Make A Larger Down Payment In Your Loan Program

No matter what type of loan you choose, offering to pay more down is another sign of good faith to your seller. As I’ve indicated with several of the previous points, anytime you can showcase that you’re in a good financial position, you should do so. This situation is no exception to that rule. By putting down a larger down payment than you have to, you send the message that you’re serious about the purchase and capable of meeting all financial obligations.

Pay With Cash

Cash offers also have the important effect of keeping the deal primarily between the buyer and seller and they can call the shots. A financed deal is usually subject to financing and/or appraisal contingencies, which leaves a back door for the buyer to exit. Sellers love cash offers.

Make Sure Your Offer Is Complete

Paying attention to the details of your offer should be a no-brainer, but every day weak agents make mistakes in this process. This may include missing disclosures, EMD, or pertinent information for the purchase agreement. In a competitive market, mistakes like these may result in your offer getting tossed. If a seller receives multiple offers that are complete, they may not give your offer a second look. I’ll make sure this does not happen to you!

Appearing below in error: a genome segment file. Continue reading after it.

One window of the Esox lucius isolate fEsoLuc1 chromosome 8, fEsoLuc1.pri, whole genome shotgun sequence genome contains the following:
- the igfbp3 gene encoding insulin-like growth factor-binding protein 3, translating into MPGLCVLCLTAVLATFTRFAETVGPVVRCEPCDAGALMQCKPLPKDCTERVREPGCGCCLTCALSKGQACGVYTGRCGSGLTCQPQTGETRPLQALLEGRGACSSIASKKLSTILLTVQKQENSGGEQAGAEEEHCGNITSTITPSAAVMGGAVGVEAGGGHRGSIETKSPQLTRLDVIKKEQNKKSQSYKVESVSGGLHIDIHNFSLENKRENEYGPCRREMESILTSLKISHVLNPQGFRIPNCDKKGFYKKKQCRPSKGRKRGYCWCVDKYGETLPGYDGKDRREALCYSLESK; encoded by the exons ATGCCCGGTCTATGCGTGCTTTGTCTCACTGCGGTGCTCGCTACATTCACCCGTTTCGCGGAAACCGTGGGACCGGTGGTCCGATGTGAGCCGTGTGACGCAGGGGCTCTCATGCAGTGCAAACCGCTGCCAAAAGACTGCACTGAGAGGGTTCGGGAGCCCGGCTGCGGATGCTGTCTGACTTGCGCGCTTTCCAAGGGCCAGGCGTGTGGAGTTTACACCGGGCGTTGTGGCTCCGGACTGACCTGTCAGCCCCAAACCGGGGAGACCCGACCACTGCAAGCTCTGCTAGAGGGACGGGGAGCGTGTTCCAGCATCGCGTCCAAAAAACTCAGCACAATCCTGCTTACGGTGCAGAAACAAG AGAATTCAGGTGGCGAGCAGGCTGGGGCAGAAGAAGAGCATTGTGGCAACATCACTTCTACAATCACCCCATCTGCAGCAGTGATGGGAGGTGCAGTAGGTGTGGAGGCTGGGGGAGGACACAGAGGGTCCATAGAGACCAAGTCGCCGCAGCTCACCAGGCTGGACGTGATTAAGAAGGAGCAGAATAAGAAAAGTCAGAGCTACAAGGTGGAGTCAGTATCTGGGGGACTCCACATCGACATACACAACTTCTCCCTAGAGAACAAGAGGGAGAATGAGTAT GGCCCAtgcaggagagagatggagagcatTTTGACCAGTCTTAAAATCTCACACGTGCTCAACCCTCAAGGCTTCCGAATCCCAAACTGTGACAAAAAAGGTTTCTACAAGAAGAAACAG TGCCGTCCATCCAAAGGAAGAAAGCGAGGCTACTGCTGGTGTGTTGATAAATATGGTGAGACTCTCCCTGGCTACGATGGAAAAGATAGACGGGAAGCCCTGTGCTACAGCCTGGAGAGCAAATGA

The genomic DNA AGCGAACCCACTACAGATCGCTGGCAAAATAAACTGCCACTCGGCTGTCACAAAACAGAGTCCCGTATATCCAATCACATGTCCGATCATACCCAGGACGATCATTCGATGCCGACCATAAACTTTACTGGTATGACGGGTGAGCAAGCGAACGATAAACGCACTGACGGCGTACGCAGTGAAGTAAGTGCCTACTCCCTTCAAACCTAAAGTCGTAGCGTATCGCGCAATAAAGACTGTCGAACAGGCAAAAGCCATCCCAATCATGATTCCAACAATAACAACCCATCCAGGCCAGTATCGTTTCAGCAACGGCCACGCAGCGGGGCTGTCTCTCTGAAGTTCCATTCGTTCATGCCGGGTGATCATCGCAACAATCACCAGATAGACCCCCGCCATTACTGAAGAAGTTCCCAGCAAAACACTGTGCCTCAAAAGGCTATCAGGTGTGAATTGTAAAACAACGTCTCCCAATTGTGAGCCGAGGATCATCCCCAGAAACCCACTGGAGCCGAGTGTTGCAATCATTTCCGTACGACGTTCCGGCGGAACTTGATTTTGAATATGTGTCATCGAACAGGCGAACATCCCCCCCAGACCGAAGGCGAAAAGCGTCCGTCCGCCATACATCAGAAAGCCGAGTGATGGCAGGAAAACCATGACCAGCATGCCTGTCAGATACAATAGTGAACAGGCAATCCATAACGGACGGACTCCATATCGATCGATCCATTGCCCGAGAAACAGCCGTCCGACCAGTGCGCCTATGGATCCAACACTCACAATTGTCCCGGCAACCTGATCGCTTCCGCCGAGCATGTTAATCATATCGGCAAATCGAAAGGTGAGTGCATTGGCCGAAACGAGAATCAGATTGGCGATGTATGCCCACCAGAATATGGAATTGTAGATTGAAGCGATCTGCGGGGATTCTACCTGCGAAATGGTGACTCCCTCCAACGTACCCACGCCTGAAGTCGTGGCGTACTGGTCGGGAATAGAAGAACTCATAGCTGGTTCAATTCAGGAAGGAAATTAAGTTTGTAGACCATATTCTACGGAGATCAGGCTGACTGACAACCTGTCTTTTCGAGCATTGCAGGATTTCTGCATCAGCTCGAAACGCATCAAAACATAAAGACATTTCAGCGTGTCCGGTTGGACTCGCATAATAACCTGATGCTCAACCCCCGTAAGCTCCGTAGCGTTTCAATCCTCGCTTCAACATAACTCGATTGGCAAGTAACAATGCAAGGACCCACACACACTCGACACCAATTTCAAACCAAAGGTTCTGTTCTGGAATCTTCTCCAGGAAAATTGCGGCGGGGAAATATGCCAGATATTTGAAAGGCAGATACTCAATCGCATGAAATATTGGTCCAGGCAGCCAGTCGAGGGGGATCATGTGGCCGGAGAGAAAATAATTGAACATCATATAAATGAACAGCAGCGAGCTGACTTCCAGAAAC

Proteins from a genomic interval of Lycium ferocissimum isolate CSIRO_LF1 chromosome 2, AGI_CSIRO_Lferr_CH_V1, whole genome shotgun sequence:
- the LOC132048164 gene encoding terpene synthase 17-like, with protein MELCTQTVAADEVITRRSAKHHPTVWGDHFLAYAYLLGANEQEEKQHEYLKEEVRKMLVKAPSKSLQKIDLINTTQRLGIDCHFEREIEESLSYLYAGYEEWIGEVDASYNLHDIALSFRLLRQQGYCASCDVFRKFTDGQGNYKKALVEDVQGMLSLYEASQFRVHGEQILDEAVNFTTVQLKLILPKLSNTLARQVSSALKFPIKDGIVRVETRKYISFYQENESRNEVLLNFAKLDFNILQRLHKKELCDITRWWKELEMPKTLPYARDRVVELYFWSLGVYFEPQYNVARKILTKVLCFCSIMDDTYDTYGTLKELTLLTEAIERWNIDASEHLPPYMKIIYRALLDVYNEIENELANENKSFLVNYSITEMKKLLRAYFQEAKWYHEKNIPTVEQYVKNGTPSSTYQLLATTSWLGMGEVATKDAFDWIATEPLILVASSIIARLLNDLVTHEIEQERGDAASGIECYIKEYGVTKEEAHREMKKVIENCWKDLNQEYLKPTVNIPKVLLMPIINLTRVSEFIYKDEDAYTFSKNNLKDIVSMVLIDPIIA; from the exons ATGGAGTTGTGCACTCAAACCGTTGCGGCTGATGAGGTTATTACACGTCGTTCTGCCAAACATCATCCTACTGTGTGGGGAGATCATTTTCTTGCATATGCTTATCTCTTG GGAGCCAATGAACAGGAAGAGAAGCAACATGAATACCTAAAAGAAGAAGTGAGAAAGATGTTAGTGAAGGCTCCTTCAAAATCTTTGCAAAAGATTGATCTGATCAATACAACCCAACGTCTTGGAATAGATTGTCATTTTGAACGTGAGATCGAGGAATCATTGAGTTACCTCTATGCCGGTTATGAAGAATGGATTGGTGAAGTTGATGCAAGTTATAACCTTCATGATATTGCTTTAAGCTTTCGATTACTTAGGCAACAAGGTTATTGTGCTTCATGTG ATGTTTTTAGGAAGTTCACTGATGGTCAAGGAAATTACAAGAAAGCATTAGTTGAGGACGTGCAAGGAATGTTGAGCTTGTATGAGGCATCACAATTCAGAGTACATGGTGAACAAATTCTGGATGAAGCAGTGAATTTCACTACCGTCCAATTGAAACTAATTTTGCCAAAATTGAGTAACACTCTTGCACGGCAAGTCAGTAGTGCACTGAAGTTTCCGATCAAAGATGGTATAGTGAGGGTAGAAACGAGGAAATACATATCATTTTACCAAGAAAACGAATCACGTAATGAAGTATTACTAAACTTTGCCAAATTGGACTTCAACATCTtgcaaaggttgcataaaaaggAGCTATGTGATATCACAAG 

Offer One Month of Free Occupancy

When purchasing a home with a mortgage, your payment isn’t due until a month after you close. Why not offer the seller extra time to move to sweeten the deal? But, if you do decide to offer one month of free occupancy, make sure we discuss all of the details beforehand. We need to have this agreement in writing so guidelines are clear and concise. You don’t want to find yourself an unwelcome house guest for an indefinite amount of time.

The Bottom Line

While they may seem small, these things can go a long way to making your offer stand out and get you the home of your dreams. Establishing that you’re a serious buyer, with the financial capabilities to meet all obligations, is the way to a seller’s heart. Be willing to go the extra mile, both in your intention and in your financial offerings. If you do so, the seller of your dream home will notice your effort and give your offer a second glance.

I’m here to discuss and walk you through all these details. I always take the time to make sure your offer is prepared properly and submitted timely. If you are thinking of buying a new home or investment property, just give me a call. I’m always available for you.

Happy bidding!

1 Comment on 12 Ways To Get Your Offer Accepted In A Seller’s Market

  1. Fabulous

    Like